Facing the future together- how to unite your team in times of change
Here at Daemon, we don’t just want to be known for our engineering skills. We want to be leaders in uniting teams, and this is as much about listening as it is about speaking. That’s why we recently brought together some of the industry’s most prominent CTO’s and other tech leaders for an evening of food, drinks and frank discussion.
The theme was Uniting People During Change, and our aim was to answer one of the most pressing questions of our time- how can a business embrace change while maintaining a sense of unity and cohesion? The ideas (and the wine) flowed freely, and we left feeling energised. Here’s a look at what we learned, and what it means for the future of Daemon.
Setting the stage for inspiration
The evening began with a presentation from Fran Knight, a Daemon consultant with a passion for neuroscience. She gave a fascinating explanation of the ways in which human brain frequencies can align during a shared experience, capturing the room’s attention and setting the perfect tone for the rest of the event. As one Daemonite explained:
“Fran’s presentation gave us a lot of food for thought. It offered genuinely new insights and things that we can build on as a company, especially when it comes to engaging with customers.”
With everyone fed and watered, we moved on to the serious business of the evening. We held a series of facilitated discussions, all designed to help us answer the big question of the night- how can we maintain unity during times of change?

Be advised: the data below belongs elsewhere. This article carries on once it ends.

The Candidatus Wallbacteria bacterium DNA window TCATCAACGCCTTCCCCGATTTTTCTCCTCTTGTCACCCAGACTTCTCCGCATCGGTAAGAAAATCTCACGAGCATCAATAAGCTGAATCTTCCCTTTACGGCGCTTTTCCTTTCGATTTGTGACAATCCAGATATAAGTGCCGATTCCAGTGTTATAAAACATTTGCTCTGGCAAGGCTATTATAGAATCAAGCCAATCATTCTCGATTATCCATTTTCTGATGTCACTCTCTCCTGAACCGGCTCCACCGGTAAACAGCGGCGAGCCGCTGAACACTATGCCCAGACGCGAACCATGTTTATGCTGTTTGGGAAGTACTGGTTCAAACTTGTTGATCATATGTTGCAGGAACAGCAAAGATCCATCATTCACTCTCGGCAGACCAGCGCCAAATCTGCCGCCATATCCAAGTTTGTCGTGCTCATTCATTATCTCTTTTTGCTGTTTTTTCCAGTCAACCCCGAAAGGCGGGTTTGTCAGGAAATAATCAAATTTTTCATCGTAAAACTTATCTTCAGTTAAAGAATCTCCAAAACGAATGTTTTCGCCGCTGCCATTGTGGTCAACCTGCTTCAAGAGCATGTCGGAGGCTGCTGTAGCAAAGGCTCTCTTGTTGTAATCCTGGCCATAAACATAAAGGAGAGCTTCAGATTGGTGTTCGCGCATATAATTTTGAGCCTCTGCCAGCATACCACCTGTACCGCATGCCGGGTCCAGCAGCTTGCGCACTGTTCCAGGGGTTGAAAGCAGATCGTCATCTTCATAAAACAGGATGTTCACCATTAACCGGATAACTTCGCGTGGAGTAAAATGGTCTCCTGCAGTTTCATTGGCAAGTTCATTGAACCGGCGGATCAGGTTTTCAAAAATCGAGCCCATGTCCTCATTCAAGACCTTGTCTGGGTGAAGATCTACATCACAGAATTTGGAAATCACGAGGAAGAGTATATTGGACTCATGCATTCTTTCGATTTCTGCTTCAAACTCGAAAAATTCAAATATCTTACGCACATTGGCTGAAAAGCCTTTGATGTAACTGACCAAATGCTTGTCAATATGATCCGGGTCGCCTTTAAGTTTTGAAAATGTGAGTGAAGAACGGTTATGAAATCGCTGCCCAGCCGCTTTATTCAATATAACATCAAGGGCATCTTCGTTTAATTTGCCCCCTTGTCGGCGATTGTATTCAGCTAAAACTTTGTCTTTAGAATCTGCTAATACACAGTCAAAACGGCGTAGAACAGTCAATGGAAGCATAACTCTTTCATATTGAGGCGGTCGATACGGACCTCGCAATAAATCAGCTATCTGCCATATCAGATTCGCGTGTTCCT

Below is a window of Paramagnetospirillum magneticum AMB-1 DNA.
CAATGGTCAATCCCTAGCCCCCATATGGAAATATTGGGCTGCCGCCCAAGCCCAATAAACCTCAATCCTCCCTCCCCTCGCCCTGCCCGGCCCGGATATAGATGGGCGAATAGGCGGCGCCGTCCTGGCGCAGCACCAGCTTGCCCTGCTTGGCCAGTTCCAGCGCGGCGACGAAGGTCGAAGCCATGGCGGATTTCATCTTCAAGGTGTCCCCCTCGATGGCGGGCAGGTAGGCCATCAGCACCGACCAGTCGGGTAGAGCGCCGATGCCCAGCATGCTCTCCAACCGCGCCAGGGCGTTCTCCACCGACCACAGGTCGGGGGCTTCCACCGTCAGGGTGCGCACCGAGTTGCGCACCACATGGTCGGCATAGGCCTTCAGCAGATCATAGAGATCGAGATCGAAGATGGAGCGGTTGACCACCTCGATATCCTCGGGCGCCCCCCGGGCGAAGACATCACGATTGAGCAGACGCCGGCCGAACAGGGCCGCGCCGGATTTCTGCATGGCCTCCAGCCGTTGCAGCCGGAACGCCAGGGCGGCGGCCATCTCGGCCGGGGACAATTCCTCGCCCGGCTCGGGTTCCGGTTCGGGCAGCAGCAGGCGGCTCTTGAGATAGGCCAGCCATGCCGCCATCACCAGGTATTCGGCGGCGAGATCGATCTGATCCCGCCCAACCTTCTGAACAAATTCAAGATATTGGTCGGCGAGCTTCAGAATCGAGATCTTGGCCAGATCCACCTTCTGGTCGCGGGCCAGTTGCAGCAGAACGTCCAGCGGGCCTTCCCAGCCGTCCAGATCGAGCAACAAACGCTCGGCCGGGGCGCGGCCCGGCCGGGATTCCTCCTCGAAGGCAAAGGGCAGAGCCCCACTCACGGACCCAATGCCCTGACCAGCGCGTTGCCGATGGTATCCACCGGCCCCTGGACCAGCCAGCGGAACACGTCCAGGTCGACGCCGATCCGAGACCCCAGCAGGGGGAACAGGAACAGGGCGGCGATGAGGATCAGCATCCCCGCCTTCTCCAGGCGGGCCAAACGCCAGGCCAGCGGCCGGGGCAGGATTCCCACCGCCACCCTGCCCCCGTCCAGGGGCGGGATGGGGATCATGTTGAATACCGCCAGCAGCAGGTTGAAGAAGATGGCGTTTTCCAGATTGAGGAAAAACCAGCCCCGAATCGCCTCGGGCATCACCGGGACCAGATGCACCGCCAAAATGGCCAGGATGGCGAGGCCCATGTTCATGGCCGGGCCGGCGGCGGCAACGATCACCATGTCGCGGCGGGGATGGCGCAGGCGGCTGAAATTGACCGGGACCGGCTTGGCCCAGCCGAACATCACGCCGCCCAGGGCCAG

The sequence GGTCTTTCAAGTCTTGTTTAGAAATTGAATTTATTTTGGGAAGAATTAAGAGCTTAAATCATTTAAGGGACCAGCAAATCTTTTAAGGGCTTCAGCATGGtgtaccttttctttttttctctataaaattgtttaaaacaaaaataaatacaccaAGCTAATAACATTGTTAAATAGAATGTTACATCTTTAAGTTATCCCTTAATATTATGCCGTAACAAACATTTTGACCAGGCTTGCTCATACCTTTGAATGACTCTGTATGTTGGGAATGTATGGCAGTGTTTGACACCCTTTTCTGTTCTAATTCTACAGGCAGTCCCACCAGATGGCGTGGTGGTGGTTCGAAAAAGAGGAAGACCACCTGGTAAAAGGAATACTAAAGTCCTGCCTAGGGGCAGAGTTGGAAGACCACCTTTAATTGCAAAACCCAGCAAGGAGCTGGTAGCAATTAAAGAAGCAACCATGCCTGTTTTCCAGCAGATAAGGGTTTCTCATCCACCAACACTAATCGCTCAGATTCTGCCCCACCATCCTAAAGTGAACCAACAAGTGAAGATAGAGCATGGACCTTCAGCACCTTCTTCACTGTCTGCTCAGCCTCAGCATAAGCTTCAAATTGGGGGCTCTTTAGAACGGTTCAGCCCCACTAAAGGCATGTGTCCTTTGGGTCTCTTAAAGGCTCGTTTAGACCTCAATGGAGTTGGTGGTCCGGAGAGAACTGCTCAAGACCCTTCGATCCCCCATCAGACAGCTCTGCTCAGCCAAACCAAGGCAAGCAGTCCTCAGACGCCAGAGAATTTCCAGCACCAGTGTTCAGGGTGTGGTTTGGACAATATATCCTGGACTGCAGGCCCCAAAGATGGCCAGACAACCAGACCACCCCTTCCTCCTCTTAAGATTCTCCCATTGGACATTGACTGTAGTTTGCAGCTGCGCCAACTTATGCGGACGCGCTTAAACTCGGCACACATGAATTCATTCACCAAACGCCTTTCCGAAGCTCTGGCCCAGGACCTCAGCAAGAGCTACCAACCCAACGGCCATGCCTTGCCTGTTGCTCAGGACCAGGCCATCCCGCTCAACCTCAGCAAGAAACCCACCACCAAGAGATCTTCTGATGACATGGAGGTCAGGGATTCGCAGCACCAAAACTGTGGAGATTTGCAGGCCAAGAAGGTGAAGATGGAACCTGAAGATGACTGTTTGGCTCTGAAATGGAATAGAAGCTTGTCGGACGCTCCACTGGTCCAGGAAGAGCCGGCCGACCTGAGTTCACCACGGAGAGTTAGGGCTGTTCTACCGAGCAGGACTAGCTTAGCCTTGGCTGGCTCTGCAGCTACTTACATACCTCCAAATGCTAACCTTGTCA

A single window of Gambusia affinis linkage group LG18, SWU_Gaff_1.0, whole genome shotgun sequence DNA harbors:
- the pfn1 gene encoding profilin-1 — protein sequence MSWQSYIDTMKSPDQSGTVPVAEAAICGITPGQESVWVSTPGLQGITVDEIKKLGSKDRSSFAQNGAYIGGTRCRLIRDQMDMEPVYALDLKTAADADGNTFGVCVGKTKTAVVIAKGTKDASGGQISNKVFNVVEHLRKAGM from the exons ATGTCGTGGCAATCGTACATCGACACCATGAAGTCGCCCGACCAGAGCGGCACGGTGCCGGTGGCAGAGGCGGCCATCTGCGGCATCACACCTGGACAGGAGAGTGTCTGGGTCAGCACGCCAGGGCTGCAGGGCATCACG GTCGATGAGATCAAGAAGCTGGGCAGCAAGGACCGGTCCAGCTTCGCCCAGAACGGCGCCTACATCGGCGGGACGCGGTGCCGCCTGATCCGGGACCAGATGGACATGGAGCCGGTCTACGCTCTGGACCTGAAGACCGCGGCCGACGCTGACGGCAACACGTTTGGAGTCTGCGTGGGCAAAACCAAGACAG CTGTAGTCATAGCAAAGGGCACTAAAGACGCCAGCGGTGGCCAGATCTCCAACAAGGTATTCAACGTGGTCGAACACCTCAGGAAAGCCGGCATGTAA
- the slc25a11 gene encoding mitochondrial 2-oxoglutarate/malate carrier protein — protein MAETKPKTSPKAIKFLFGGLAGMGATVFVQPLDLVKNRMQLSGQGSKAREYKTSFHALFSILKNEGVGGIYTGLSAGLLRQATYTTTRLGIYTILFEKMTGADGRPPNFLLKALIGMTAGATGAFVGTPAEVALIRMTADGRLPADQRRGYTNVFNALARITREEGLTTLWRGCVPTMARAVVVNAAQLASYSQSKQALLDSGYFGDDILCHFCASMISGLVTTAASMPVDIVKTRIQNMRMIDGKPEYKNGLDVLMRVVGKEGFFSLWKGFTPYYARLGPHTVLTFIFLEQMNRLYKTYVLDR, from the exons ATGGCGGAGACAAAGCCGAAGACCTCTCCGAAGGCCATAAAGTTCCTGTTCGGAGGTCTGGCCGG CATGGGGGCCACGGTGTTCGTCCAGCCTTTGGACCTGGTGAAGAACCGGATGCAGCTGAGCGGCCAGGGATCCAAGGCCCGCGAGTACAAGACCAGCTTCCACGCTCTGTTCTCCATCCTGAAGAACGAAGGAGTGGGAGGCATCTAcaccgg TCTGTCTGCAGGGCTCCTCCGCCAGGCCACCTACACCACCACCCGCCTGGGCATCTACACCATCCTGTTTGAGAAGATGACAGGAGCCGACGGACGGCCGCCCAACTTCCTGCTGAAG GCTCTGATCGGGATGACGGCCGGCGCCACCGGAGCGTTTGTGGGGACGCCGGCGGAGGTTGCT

Before we could discuss change, we wanted to agree on the meaning of the word. This was more complicated than it sounds. As the first round of discussions began, it became clear that everyone had their own definition in mind:
- Some were thinking in terms of external change, and the ways in which businesses can respond.
- Others were focused on the kinds of proactive changes that businesses can make in anticipation of future conditions.
In the end, we settled on a compromise- change can be reactive or proactive, but it’s always essential for survival.
This was illustrated by a cautionary tale about Blockbuster and its failure to adapt to the age of streaming. Despite dominating the market in the early 2000s, the company made a critical error when it turned down the opportunity to buy Netflix. There is a lesson here for any business. No matter how well you’re doing in the present, failure to adapt can bring it all crashing down.
With everyone in agreement about the importance of change, discussion turned to more practical matters. How can we facilitate change, and how can ensure that changes are meaningful and long-lasting?
This generated a lively debate. Once again, two main schools of thought emerged:
- Some argued that change is only possible when everyone is united behind a vision.
- Others believed that, in times of crisis, it may be necessary to enforce top-down change before reaching a company-wide consensus.
This was perhaps the most polarised debate of the night. Some argued that swift, brutal change is necessary in times of crisis. Some even suggested that periods of crisis could be used to drive through changes that would otherwise be considered too radical.
Others saw things differently. They argued that forcing through changes without a consensus might work in the short-term, but it will leave employees feeling disconnected and resentful. It’s not always easy to get everyone on board, but it means that changes are likely to be embraced to a much greater extent.